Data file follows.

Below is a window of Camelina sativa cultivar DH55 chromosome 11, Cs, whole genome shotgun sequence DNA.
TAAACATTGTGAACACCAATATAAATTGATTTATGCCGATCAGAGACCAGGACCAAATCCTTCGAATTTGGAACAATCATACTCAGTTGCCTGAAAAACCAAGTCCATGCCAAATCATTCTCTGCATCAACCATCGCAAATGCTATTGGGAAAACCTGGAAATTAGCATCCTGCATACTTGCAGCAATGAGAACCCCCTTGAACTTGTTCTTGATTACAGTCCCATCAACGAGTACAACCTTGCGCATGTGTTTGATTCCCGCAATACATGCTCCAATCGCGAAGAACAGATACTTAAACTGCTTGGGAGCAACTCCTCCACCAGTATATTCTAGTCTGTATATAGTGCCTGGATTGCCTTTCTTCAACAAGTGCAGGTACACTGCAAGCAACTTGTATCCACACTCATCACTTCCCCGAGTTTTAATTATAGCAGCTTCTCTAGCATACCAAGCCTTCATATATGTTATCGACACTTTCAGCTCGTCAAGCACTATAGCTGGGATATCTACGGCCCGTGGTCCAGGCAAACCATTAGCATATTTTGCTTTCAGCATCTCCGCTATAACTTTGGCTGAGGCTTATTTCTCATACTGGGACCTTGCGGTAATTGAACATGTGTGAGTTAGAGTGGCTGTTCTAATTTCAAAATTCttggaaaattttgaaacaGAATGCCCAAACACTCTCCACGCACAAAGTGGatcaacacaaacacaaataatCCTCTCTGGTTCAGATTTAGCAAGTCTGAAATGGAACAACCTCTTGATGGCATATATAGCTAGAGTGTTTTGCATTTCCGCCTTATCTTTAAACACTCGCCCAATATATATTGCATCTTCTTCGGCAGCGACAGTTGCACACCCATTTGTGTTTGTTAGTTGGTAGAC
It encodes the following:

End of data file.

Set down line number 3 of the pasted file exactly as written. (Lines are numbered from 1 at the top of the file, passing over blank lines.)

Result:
It encodes the following: